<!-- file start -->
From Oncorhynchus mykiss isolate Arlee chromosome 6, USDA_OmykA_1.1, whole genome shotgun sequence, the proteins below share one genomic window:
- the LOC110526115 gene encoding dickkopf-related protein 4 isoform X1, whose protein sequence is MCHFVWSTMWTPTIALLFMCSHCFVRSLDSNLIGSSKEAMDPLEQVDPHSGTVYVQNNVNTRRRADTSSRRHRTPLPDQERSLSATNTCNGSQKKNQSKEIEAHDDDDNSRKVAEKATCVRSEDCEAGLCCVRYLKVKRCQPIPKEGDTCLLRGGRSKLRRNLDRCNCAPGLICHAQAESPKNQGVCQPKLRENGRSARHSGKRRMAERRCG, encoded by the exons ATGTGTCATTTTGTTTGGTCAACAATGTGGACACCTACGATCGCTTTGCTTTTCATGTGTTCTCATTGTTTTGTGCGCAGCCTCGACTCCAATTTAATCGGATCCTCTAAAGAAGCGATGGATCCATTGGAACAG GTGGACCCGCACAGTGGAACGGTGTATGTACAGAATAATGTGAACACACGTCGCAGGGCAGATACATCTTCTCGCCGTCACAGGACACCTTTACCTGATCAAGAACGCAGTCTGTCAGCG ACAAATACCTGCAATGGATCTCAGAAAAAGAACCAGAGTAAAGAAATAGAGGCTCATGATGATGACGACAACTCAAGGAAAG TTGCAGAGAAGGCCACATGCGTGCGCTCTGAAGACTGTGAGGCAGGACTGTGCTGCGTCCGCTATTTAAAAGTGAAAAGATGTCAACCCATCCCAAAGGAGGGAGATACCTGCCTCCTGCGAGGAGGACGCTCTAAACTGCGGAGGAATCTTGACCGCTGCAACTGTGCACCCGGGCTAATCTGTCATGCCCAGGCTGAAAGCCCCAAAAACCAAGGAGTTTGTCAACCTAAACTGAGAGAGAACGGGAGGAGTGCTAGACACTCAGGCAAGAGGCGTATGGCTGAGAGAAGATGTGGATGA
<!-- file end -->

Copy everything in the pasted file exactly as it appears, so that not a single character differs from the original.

From Oncorhynchus mykiss isolate Arlee chromosome 6, USDA_OmykA_1.1, whole genome shotgun sequence, the proteins below share one genomic window:
- the LOC110526115 gene encoding dickkopf-related protein 4 isoform X1, whose protein sequence is MCHFVWSTMWTPTIALLFMCSHCFVRSLDSNLIGSSKEAMDPLEQVDPHSGTVYVQNNVNTRRRADTSSRRHRTPLPDQERSLSATNTCNGSQKKNQSKEIEAHDDDDNSRKVAEKATCVRSEDCEAGLCCVRYLKVKRCQPIPKEGDTCLLRGGRSKLRRNLDRCNCAPGLICHAQAESPKNQGVCQPKLRENGRSARHSGKRRMAERRCG, encoded by the exons ATGTGTCATTTTGTTTGGTCAACAATGTGGACACCTACGATCGCTTTGCTTTTCATGTGTTCTCATTGTTTTGTGCGCAGCCTCGACTCCAATTTAATCGGATCCTCTAAAGAAGCGATGGATCCATTGGAACAG GTGGACCCGCACAGTGGAACGGTGTATGTACAGAATAATGTGAACACACGTCGCAGGGCAGATACATCTTCTCGCCGTCACAGGACACCTTTACCTGATCAAGAACGCAGTCTGTCAGCG ACAAATACCTGCAATGGATCTCAGAAAAAGAACCAGAGTAAAGAAATAGAGGCTCATGATGATGACGACAACTCAAGGAAAG TTGCAGAGAAGGCCACATGCGTGCGCTCTGAAGACTGTGAGGCAGGACTGTGCTGCGTCCGCTATTTAAAAGTGAAAAGATGTCAACCCATCCCAAAGGAGGGAGATACCTGCCTCCTGCGAGGAGGACGCTCTAAACTGCGGAGGAATCTTGACCGCTGCAACTGTGCACCCGGGCTAATCTGTCATGCCCAGGCTGAAAGCCCCAAAAACCAAGGAGTTTGTCAACCTAAACTGAGAGAGAACGGGAGGAGTGCTAGACACTCAGGCAAGAGGCGTATGGCTGAGAGAAGATGTGGATGA